Endoscopic Third Ventriculostomy Vs Cerebrospinal Fluid Shunt in the Treatment of Hydrocephalus in Children: A Propensity Score–Adjusted Analysis

Neurosurgery 67:588-593, 2010 DOI: 10.1227/01.NEU.0000373199.79462.21

Endoscopic third ventriculostomy (ETV) has preferentially been offered to patients with more favorable prognostic features compared with shunt.

OBJECTIVE: To use advanced statistical methods to adjust for treatment selection bias to determine whether ETV survival is superior to shunt survival once the bias of patientrelated prognostic factors is removed.

METHODS: An international cohort of children (≤ 19 years of age) with newly diagnosed hydrocephalus treated with ETV (n = 489) or shunt (n = 720) was analyzed. We used propensity score adjustment techniques to account for 2 important patient prognostic factors: age and cause of hydrocephalus. Cox regression survival analysis was performed to compare time-to-treatment failure in an unadjusted model and 3 propensity score—adjusted models, each of which would adjust for the imbalance in prognostic factors.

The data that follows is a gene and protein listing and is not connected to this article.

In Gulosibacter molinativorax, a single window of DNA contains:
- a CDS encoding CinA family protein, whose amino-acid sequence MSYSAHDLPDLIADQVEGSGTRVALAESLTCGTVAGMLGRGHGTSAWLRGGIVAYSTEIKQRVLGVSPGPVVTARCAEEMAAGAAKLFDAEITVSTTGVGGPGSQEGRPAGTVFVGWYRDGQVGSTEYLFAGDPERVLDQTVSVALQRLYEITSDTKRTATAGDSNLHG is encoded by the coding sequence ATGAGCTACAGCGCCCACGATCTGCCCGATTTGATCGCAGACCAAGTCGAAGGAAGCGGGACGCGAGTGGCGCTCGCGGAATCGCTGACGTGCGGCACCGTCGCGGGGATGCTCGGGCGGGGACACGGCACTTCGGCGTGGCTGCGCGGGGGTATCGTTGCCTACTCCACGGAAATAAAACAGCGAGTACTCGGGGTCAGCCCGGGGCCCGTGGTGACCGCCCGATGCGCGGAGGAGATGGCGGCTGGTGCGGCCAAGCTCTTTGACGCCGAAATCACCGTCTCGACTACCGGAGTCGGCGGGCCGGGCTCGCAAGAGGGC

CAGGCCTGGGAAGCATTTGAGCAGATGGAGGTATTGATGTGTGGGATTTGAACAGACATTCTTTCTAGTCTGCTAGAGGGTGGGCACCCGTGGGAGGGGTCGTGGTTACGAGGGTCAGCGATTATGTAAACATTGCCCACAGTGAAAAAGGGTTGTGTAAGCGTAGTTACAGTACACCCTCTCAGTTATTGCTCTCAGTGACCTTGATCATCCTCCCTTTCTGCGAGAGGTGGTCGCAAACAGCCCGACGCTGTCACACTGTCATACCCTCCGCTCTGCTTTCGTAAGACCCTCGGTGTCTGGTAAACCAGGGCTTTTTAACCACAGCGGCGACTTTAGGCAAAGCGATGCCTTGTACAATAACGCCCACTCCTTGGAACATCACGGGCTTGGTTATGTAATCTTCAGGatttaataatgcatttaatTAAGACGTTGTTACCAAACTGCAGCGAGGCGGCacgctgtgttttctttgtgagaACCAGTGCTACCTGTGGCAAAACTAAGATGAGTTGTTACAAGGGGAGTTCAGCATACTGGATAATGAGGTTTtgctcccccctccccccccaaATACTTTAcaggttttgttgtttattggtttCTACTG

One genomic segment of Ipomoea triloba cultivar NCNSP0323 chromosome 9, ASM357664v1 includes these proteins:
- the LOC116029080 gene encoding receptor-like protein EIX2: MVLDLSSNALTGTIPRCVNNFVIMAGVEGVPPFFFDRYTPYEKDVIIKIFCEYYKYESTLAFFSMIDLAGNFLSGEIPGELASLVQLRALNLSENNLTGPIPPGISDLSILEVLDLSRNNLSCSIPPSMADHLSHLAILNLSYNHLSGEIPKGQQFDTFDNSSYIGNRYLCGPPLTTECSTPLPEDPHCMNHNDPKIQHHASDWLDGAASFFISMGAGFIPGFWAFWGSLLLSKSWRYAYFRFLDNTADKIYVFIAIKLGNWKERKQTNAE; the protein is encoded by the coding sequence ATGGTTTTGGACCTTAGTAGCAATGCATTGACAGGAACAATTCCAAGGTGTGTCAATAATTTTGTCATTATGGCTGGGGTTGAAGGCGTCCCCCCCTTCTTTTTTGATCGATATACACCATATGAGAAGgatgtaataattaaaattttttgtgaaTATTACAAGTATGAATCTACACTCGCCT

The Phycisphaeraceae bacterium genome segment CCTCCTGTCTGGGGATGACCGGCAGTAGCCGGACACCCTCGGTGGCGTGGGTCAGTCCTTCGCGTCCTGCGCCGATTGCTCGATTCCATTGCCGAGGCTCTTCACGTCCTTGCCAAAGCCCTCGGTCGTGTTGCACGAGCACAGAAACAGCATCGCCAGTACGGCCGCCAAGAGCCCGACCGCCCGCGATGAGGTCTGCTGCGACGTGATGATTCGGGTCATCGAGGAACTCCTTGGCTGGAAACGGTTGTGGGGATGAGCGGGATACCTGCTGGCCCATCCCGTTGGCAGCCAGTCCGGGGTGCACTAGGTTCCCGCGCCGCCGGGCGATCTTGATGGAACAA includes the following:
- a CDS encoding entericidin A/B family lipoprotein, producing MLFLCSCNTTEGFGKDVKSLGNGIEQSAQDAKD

RESULTS: In the unadjusted Cox model, the ETV failure rate was lower than the shunt failure rate from the immediate postoperative phase and became even more favorable with longer duration from surgery. Once patient prognostic factors were corrected for in the 3 adjusted models, however, the early failure rate for ETV was higher than that for shunt. It was only after about 3 months after surgery did the ETV failure rate become lower than the shunt failure rate.

CONCLUSIONS: The relative risk of ETV failure is initially higher than that for shunt, but after about 3 months, the relative risk becomes progressively lower for ETV. Therefore, after the early high-risk period of ETV failure, a patient could experience a long-term treatment survival advantage compared with shunt. It might take several years, however, to realize this benefit.

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